I am in the balcony. The glancing mini LEDs connected in series have created an aureate façade with their Moroccan design. The dazzling blaze of the clay candles is amplifying the exquisiteness of rangoli (colorful patterns on the floor). I wonder how intelligently and artistically LIGHT has been created by Mother Nature. It combines and separates all the extant colors and bestows us the ability to feel them. There seems to be no place for obscurity, sadness, fear, anxiety and darkness. Such is the power light holds within! I am drowned in the gleaming light as well as the sweet memories of Diwali.
The celebration of victory of light over darkness, good over evil and hope over despair is what Diwali is. The preparation itself beholds excitement. Cleaning every nuke and corner of the house sometimes brings surprises in form of old photographs; the unique scent of freshly painted walls purges the despair; emblazoned houses make the excitement unlimited. The saying “Cleanliness is next to godliness” is followed verbatim. Moreover, this is the time when entire family sits together and prepares sweets and savories for the festival.
This bonding over cooking is a great stress buster and a powerful way to increase affection in the family. Further, hand painted and bejeweled clay candles, artistic and colorful rangoli patterns on the floors make one wonder how our ancestors kept the life so simple yet knew the formula for prosperity.
Diwali is celebrated every year on the no-moon night of the month of Kartik according to the Hindu lunar calendar. As per the Gregorian calendar, it falls on any day between mid- October to Mid November every year. It is a five day festival which commences two days before the no-moon night. The first day (Dhanteras) marks for the birthday of Laxmi - the goddess of wealth and prosperity. It is also a major shopping day when people buy gold and silver articles, jewelry etc. The second day called Narak Chaturdashi celebrates the victory of Lord Krishna over the demon Narakasur. This is the spa day when people wake up before sun rise, massage their bodies with oils and nourish them using home-made spa packs. This ablution also signifies the catharsis of mind and soul. The third day is Diwali when Goddess Laxmi is worshipped for prosperity and good luck. This day is also the day when Lord Ram came back to Ayodhya after 14 years of exile. The people of Ayodhya decorated their houses with candles, prepared sweets and let off fireworks to welcome their dear Lord Ram. The fourth day marks the importance of cattle in our lives. This is the day to appreciate and worship the cattle. The fifth day ritually emphasizes the love and lifelong bond between siblings. Sisters pray for the long lives of their brothers and brothers give gifts and a promise of lifelong affection to their sisters.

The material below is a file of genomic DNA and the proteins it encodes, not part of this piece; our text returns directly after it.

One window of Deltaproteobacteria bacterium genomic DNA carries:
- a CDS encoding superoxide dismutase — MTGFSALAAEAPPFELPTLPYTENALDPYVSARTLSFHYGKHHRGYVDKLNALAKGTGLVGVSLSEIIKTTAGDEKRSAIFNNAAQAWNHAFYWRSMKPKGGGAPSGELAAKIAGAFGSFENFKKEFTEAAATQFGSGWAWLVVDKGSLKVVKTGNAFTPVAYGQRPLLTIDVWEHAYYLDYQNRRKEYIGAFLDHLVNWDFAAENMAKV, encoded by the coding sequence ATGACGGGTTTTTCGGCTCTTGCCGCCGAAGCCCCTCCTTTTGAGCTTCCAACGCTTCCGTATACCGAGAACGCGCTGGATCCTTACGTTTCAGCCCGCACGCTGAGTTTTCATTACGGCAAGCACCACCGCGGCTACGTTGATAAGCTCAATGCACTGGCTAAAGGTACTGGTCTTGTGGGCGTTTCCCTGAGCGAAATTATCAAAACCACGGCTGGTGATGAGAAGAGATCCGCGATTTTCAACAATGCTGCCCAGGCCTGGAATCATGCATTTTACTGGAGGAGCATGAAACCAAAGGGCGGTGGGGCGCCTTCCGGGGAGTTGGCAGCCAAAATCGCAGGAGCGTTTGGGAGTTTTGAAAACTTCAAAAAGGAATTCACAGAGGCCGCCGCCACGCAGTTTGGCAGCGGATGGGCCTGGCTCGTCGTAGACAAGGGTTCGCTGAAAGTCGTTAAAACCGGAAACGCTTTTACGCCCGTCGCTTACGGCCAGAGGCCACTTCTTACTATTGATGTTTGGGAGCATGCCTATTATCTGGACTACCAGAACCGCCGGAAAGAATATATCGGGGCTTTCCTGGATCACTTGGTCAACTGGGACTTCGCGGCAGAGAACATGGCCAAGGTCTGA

Sweets and savories are innate to this festival. These home-made snacks are eaten with gratitude and respect. Each recipe is a heritage, the goodness of which is passed on to the next generation. They are prepared together by all the members of the family with the trust that the mithai shall be valued and enjoyed. These are not just sweets but a symbol of giving and receiving love. Similarly, the candles and lamps not only means decorating and lighting up an area but it also means getting rid of all the darkness which prevails in our minds in form of anger, jealousy, laziness and materialistic obsessions. Thus the spirit of this festival bespeak about filling prosperity, love, respect, hope and light in our lives.
For me, this festival has always been more spiritual and purging than religious. I have learnt that:
Cleansing of hearts is more important than cleaning our houses. Strict and regular introspection can pave the way to purging our souls and minds. Observing others’ good qualities and absorbing can become the cherry on cake.
Prosperity and poverty are two faces of same coin – the Life. Only calmness above and peace within can lead to a contented life.
Knowledge is the best light in the entire world. Practice of continuously acquiring knowledge, absorbing it and implementing it is what Diwali teaches us.
Reducing our consumption and acquiring only that is needed shall reduce waste. Yearly cleaning of houses is a good way to get rid of all those things which are no longer in use and which can be given to the needy.
Filling the heart with gratitude for the goodness on the plate, recognizing the food for what it is as a whole, rather than fats, proteins and carbohydrates surely provide the optimum nourishment. Not a single particle of food must be wasted as it is cooked with love and affection, and is offered to us as the most valuable thing needed for our survival.
Astronaut Paolo Nespoli shared a sneak peek of India from space during Diwali. (Source: @astro_paolo/Twitter)
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About the Author: Garima Gupta